The remark “is totally going to lose him the Norman, Druid, Jute and Saracen vote,” one wit commented.
Rowhani's remark, read with a modicum of generosity, does neither.
In Israel Radio interview he calls his remark 'a joke that lost control.'
The remark comes to mind while reading The Selected Letters of Norman Mailer.
The one problem with Braley's remark is that it happened to reflect on a fellow Iowan who is a mainstay of Hawkeye State politics.
“Apparently he is not a very great friend of yours,” I ventured to remark.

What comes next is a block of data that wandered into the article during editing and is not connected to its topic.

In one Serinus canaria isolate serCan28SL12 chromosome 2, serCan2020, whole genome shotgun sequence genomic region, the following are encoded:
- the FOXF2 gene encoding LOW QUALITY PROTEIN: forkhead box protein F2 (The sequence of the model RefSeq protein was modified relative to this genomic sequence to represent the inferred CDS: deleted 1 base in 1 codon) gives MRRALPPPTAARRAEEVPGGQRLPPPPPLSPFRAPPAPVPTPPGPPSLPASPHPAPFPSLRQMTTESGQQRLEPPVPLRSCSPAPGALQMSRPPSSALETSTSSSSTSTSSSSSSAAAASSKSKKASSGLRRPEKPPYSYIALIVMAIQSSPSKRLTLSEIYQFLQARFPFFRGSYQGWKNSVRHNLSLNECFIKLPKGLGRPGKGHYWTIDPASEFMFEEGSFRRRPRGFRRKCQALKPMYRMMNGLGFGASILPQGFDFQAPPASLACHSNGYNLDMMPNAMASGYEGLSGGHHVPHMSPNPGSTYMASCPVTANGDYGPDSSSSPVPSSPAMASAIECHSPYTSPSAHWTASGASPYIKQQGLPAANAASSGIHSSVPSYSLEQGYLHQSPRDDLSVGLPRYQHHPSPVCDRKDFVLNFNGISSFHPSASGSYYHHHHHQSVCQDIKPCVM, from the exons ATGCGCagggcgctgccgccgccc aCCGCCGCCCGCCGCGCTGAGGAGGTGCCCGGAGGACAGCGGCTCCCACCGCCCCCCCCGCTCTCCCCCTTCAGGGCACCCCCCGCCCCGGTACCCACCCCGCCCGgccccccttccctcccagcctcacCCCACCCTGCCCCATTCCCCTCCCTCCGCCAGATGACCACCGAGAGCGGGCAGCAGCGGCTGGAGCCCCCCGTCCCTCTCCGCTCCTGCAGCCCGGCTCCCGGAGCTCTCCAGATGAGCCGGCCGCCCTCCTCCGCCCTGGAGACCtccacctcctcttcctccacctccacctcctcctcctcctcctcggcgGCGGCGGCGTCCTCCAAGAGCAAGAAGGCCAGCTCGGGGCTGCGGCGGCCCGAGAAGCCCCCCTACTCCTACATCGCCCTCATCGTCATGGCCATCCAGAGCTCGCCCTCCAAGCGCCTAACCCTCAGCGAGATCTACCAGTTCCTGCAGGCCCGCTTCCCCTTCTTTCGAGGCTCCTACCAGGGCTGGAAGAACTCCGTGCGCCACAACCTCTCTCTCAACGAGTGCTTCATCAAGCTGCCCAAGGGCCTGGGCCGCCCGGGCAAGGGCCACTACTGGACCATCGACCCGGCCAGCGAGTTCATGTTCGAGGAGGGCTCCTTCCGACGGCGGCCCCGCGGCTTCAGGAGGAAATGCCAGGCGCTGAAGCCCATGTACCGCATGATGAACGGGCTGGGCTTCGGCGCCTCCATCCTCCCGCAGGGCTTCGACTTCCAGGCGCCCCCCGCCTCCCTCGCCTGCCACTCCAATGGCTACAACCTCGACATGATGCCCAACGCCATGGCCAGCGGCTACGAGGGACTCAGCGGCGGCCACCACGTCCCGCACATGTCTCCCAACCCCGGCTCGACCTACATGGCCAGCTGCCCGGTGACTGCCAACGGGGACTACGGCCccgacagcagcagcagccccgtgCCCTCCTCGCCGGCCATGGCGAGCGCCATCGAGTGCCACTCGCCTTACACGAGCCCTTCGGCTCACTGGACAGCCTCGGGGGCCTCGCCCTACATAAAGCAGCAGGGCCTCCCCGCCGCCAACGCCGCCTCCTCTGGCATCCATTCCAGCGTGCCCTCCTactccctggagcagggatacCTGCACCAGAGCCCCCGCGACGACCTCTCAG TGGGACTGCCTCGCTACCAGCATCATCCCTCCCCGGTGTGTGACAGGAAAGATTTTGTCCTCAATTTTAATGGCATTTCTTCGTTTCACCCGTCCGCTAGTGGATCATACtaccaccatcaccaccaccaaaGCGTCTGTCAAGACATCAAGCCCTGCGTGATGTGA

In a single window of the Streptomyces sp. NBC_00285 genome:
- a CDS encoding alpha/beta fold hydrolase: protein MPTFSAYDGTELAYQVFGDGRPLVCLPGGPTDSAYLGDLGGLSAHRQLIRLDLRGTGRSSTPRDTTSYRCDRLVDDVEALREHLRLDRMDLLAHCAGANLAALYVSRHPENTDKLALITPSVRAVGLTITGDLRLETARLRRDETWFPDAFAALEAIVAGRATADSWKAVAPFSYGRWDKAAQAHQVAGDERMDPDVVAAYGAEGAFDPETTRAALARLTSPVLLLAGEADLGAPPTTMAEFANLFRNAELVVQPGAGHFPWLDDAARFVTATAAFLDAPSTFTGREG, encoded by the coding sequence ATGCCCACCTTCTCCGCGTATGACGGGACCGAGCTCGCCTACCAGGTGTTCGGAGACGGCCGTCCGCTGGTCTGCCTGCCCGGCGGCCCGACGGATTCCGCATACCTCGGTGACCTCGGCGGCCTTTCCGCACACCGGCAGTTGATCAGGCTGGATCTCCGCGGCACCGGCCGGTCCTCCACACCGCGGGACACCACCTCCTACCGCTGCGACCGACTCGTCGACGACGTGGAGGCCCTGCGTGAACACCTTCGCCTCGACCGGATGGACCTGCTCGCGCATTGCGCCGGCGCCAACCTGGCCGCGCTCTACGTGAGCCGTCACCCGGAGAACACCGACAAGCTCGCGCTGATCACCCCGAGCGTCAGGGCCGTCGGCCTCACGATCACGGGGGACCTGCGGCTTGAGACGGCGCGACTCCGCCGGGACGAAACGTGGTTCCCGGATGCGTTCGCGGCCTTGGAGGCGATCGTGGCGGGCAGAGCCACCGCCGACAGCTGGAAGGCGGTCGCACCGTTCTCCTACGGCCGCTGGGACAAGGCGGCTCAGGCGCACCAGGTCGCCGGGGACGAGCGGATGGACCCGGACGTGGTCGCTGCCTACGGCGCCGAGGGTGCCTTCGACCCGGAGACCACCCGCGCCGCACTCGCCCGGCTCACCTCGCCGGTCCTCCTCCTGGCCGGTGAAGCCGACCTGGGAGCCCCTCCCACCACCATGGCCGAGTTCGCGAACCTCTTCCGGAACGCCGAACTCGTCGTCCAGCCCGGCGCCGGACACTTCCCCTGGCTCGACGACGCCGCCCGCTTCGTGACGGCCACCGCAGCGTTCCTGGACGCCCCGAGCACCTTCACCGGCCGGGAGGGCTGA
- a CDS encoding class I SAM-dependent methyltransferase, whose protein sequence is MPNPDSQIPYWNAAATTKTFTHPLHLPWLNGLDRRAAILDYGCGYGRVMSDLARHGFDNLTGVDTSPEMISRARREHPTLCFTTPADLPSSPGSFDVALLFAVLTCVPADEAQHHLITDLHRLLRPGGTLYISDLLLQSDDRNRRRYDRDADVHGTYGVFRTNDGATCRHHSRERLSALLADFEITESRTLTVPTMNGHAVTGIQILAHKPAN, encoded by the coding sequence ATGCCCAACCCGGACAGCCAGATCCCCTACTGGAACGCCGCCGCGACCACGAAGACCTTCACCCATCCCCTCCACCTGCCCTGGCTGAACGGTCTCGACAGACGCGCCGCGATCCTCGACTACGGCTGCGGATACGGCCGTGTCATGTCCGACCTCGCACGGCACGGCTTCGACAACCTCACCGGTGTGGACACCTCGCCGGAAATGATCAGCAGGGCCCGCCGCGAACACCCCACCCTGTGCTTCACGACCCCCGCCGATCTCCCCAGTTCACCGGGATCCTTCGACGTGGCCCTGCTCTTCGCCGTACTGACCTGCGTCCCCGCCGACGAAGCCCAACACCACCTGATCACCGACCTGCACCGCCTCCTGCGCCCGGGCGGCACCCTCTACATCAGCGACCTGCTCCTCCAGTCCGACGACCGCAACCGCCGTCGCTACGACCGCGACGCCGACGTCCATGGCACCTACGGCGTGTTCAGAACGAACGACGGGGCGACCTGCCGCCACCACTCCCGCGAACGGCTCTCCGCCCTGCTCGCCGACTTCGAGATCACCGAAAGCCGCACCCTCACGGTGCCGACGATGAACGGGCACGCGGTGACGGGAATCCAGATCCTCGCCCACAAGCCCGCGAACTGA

"But you forget where we are," answered the Man of Fancy, who overheard the remark.
Do you remark the preponderance of married over single belles?
Hester did not like the remark, and he fancied from her look she had misunderstood him.
And what is worthy of remark, these terminal ovicells always have a sessile avicularium on the summit.
1630s, "to mark out, distinguish" modeled on French remarquer "to mark, note, heed," formed in Middle French from re-, intensive prefix (see re-), + marquer "to mark," probably from a Germanic source, cf. Old High German marchon "to delimit" (see mark (n.1)).
Meaning "take notice of" is from 1670s; that of "make a comment" is first attested 1690s, from notion of "make a verbal observation" or "call attention to specific points." Related: Remarked; remarking.
1650s, "act of noticing; fact of being worthy of comment," from remark (v.). Meaning "a notice or comment" is from 1670s.